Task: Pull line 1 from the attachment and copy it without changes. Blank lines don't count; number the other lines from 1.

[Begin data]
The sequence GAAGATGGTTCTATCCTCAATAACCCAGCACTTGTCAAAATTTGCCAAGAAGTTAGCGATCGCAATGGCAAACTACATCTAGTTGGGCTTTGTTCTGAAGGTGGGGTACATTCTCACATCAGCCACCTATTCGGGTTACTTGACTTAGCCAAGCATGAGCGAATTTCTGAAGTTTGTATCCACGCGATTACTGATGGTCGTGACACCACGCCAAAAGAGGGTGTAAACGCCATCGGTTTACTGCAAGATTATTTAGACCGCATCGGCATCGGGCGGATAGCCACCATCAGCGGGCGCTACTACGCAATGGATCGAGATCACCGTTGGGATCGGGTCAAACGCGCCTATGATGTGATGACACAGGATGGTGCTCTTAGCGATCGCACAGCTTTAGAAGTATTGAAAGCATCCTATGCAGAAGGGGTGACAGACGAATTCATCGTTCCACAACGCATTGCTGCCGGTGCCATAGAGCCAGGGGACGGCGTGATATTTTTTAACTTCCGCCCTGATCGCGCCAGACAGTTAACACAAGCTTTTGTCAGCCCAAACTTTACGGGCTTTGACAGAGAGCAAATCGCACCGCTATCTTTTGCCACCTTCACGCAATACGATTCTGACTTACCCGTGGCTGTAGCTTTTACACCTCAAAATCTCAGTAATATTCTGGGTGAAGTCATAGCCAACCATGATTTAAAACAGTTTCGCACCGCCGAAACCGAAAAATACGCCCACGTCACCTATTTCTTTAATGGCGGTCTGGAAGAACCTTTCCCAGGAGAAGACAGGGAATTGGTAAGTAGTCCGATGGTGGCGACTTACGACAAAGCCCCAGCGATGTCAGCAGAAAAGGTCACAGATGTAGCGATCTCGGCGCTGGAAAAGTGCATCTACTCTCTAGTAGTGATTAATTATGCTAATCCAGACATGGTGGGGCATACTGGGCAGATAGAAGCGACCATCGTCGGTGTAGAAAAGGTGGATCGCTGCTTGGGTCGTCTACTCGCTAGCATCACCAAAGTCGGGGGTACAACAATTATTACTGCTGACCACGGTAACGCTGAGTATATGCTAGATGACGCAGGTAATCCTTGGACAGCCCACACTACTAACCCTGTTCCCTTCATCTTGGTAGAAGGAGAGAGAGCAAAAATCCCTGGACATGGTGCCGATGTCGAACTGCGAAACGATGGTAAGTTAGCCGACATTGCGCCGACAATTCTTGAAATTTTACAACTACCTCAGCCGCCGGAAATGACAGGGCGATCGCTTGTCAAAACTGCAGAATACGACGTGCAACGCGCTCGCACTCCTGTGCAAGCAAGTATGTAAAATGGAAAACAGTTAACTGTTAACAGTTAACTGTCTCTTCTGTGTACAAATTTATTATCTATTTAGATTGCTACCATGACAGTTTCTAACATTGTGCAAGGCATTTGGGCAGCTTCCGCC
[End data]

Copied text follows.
The sequence GAAGATGGTTCTATCCTCAATAACCCAGCACTTGTCAAAATTTGCCAAGAAGTTAGCGATCGCAATGGCAAACTACATCTAGTTGGGCTTTGTTCTGAAGGTGGGGTACATTCTCACATCAGCCACCTATTCGGGTTACTTGACTTAGCCAAGCATGAGCGAATTTCTGAAGTTTGTATCCACGCGATTACTGATGGTCGTGACACCACGCCAAAAGAGGGTGTAAACGCCATCGGTTTACTGCAAGATTATTTAGACCGCATCGGCATCGGGCGGATAGCCACCATCAGCGGGCGCTACTACGCAATGGATCGAGATCACCGTTGGGATCGGGTCAAACGCGCCTATGATGTGATGACACAGGATGGTGCTCTTAGCGATCGCACAGCTTTAGAAGTATTGAAAGCATCCTATGCAGAAGGGGTGACAGACGAATTCATCGTTCCACAACGCATTGCTGCCGGTGCCATAGAGCCAGGGGACGGCGTGATATTTTTTAACTTCCGCCCTGATCGCGCCAGACAGTTAACACAAGCTTTTGTCAGCCCAAACTTTACGGGCTTTGACAGAGAGCAAATCGCACCGCTATCTTTTGCCACCTTCACGCAATACGATTCTGACTTACCCGTGGCTGTAGCTTTTACACCTCAAAATCTCAGTAATATTCTGGGTGAAGTCATAGCCAACCATGATTTAAAACAGTTTCGCACCGCCGAAACCGAAAAATACGCCCACGTCACCTATTTCTTTAATGGCGGTCTGGAAGAACCTTTCCCAGGAGAAGACAGGGAATTGGTAAGTAGTCCGATGGTGGCGACTTACGACAAAGCCCCAGCGATGTCAGCAGAAAAGGTCACAGATGTAGCGATCTCGGCGCTGGAAAAGTGCATCTACTCTCTAGTAGTGATTAATTATGCTAATCCAGACATGGTGGGGCATACTGGGCAGATAGAAGCGACCATCGTCGGTGTAGAAAAGGTGGATCGCTGCTTGGGTCGTCTACTCGCTAGCATCACCAAAGTCGGGGGTACAACAATTATTACTGCTGACCACGGTAACGCTGAGTATATGCTAGATGACGCAGGTAATCCTTGGACAGCCCACACTACTAACCCTGTTCCCTTCATCTTGGTAGAAGGAGAGAGAGCAAAAATCCCTGGACATGGTGCCGATGTCGAACTGCGAAACGATGGTAAGTTAGCCGACATTGCGCCGACAATTCTTGAAATTTTACAACTACCTCAGCCGCCGGAAATGACAGGGCGATCGCTTGTCAAAACTGCAGAATACGACGTGCAACGCGCTCGCACTCCTGTGCAAGCAAGTATGTAAAATGGAAAACAGTTAACTGTTAACAGTTAACTGTCTCTTCTGTGTACAAATTTATTATCTATTTAGATTGCTACCATGACAGTTTCTAACATTGTGCAAGGCATTTGGGCAGCTTCCGCC